Corpus Juris Civilis in III Partes Distinctum. Quibus quae Contineantur, Proxima a Praesatione Ostendit Pagina
Corpus juris civilis in III partes distinctum. Quibus quae contineantur, proxima a praesatione ostendit pagina. His omnibus adiectus est commentarius, quo inter caetera variae electiones, leges similes, contrariae, abrogatae, verborum legumq
Justinian; Antoine Le Conte; Denys Godefroy; Theodor Streitman
Francofurti ad Moenum ex officina Ioannis Wecheli, 1587
Folio. Title page in red and black, Later mottled calf, raised bands, compartments decorated in gilt, leather spine label. Rubbing, modern restoration to leather. Contemporary signature to front flyleaf and title. Title page creased and tender. Moderate toning, contemporary ink underscoring. Scattered spotting.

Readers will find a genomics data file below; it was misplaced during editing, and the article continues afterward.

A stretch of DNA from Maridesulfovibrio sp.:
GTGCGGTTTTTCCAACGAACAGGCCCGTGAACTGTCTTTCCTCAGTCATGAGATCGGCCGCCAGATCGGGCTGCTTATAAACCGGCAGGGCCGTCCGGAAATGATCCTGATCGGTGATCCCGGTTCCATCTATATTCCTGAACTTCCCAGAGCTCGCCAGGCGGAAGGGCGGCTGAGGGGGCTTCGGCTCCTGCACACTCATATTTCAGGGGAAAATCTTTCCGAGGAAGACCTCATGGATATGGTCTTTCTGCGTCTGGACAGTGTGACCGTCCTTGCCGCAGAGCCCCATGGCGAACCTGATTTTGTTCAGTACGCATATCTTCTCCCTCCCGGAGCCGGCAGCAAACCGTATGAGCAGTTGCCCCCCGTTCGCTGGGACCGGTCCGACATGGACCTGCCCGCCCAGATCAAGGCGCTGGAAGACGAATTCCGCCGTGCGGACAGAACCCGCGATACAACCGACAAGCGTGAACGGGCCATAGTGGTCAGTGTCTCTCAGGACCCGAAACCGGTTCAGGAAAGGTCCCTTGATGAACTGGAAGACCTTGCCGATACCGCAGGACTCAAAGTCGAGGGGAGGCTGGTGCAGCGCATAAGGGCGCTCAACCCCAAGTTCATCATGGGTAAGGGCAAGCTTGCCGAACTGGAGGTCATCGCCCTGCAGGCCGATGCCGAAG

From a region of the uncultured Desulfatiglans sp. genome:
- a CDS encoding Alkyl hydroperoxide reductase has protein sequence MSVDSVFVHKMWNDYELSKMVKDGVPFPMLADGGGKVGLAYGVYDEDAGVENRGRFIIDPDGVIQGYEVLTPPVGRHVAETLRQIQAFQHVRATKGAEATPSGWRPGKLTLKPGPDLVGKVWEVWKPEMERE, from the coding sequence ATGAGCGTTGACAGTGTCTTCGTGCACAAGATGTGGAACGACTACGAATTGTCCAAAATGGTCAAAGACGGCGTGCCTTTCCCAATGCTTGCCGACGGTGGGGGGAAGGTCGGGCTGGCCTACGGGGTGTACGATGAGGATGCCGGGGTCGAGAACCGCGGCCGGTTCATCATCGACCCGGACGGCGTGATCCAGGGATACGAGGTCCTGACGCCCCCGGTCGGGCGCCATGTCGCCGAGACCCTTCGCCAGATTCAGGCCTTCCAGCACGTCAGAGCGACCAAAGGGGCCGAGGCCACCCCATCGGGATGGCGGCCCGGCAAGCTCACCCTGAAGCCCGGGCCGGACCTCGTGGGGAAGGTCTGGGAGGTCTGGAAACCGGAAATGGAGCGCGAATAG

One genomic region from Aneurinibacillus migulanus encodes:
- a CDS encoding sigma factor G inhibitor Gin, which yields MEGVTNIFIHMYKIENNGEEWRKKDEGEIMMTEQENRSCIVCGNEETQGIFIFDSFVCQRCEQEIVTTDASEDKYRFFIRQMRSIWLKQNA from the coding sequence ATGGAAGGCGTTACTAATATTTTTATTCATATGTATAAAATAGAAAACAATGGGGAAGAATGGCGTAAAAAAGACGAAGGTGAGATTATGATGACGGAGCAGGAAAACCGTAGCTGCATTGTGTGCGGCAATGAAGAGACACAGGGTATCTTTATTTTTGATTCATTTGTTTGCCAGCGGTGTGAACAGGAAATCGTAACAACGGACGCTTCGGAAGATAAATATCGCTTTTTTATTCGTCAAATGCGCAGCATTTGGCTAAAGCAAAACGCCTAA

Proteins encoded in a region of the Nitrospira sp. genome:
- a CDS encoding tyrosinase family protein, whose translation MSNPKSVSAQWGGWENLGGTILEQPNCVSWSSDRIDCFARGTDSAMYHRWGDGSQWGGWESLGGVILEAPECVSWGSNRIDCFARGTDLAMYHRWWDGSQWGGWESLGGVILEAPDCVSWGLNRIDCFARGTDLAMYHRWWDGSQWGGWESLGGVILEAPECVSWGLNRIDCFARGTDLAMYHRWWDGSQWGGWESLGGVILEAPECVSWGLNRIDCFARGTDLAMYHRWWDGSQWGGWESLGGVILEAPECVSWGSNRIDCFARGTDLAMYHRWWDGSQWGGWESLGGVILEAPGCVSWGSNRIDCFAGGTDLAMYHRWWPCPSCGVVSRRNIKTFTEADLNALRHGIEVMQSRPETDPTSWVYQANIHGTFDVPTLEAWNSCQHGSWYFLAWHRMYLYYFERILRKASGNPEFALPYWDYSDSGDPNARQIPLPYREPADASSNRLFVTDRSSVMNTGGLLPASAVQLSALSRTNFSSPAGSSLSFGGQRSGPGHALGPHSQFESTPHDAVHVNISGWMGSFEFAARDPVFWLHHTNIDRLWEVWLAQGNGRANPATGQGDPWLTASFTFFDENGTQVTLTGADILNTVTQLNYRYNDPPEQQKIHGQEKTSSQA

The Corpus Juris (or Iuris) Civilis ("Body of Civil Law") is a collection of fundamental works in jurisprudence, issued from 529 to 534 by order of Justinian I, Eastern Roman Emperor. Its influence on common law legal systems has been much smaller, although some basic concepts from the Corpus have survived through Norman law such as the contrast, especially in the Institutes, between statute and custom. The Corpus continues to have a major influence on public international law. Its four parts thus constitute the foundation documents of the Western legal tradition. In the Renaissance, Justinianâ€™s Code was translated into vernacular languages and formed the base for the legal system for the majority of countries up until the 19th century.